Church has stayed neutral, said a missionary priest, but continues to support the right to demonstrate
Cardinal John Tong, the bishop of Hong Kong, has called for peace as tens of thousands of pro-democracy protesters extended a blockade of Hong Kong streets on Tuesday amid protests for the city’s leader to step down.
The mostly student protesters have called for the resignation of Leung Chun-ying after last month’s ruling from Beijing to vet candidates wishing to run for Hong Kong's leadership in 2017.
While Leung has said Beijing would not back down in the face of protests it has branded illegal, he also said Hong Kong police would be able to maintain security without help from People's Liberation Army (PLA) troops from the mainland.
Over the weekend, riot police shot pepper spray and tear gas at protesters but withdrew on Monday.
Cardinal Tong made an appeal for peace in response to the escalating unrest. In a statement, the cardinal called upon the government to “put the personal safety of fellow citizens as her prime concern, exercising restraint in deployment of force with a view to listening to the voice of the younger generation and of citizens from all walks of life.”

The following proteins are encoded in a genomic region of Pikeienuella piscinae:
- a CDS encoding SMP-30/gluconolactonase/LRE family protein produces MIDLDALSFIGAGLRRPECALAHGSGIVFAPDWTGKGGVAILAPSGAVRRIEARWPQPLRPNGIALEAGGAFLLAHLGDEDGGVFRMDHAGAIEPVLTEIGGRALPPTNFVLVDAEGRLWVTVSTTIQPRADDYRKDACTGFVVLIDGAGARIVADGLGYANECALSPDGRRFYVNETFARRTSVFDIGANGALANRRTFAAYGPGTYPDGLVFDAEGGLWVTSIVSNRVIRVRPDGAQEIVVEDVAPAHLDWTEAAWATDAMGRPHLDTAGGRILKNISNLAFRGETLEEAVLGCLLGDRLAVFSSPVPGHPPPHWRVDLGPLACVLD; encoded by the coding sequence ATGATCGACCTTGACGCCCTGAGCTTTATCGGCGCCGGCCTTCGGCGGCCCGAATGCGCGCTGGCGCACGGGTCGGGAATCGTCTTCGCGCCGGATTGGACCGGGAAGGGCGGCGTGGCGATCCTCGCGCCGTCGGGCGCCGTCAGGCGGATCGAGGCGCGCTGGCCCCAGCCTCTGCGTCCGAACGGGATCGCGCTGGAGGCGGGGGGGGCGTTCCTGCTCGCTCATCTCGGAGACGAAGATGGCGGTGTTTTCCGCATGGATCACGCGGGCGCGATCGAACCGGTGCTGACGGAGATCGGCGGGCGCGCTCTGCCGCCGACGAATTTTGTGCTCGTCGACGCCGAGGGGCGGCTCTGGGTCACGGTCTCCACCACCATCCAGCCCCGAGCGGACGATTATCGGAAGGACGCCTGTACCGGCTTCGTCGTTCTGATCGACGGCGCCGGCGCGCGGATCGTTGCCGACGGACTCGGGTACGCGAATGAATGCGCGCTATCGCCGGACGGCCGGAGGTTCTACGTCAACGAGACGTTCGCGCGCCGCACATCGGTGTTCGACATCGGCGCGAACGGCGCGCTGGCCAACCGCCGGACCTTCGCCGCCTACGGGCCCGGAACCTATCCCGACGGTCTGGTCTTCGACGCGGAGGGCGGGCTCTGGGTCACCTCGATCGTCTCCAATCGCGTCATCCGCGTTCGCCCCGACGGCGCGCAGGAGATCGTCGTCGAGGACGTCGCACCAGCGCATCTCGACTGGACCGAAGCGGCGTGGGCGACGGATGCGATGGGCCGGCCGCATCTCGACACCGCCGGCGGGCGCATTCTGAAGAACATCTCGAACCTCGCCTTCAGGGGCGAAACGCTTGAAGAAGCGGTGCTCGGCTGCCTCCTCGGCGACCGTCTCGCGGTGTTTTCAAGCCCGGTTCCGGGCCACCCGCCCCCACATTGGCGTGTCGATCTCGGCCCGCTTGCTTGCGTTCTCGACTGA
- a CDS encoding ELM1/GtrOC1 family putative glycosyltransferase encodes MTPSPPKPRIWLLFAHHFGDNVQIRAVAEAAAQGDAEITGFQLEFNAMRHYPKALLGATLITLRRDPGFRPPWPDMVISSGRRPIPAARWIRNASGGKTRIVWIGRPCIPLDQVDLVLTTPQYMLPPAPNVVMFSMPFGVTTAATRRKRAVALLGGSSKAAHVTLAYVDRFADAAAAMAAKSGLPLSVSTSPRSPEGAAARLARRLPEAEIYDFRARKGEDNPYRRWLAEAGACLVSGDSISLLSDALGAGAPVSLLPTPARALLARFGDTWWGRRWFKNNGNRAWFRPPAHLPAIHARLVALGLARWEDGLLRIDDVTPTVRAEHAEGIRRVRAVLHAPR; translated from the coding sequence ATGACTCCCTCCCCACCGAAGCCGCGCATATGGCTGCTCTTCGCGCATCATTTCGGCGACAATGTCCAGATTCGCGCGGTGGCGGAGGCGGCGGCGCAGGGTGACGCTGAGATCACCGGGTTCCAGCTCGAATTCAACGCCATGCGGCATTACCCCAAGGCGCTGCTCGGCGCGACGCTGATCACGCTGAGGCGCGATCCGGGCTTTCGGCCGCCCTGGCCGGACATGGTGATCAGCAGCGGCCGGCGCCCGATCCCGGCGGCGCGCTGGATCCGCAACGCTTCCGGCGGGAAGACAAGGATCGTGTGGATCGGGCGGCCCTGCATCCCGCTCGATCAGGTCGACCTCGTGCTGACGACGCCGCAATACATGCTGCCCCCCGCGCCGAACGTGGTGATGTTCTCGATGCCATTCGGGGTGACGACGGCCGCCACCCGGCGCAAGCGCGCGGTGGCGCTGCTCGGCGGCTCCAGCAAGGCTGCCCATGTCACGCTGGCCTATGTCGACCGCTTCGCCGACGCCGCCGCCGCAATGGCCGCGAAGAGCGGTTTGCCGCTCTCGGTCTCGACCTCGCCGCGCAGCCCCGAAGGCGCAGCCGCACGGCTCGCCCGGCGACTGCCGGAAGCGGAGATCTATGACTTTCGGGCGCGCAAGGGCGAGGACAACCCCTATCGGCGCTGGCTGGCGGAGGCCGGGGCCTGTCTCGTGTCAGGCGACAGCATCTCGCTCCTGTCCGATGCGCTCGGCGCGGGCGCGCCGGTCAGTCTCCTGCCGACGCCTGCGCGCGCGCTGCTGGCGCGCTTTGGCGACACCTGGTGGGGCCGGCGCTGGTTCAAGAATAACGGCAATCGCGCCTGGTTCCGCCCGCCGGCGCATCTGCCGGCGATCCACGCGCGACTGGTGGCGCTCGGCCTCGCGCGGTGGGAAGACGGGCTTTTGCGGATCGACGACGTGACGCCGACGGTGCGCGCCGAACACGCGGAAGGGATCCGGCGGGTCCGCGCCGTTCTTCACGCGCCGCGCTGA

He also expressed his desire “that all those who are trying to voice out their grievances will be persistent in keeping calm. Where there is a will, there is a way.”
“As Christians, we believe that with God as its Creator, our world can always offer us hope,” the statement continued. “Accordingly, I would like to ask all Christians to continue praying for the reconciliation of the conflicting parties in Hong Kong, and for the peace and wellbeing of our Community.”
Tuesday’s protests come one day ahead of the national holiday, Chinese National Day.
“The atmosphere is electric,” said Father Jim Mulroney, editor of the Hong Kong-based weekly publication, the Sunday Examiner. “There is a great determination among the people,” the Columban missionary priest said in an interview with Vatican Radio, noting that some estimates are that as many as 200,000 have taken to the streets.
A number of local Churches have been hosting prayer vigils, with Mass being celebrated Monday night at the cathedral. Churches have remained open for the evening, Father Mulroney said, becoming “respite centres,” offering protestors places to eat, sleep, and pray.
“The Church has remained fairly politically neutral,” he said, “but it has supported the right of the people to demonstrate, and continues to support the right of the people to demonstrate.”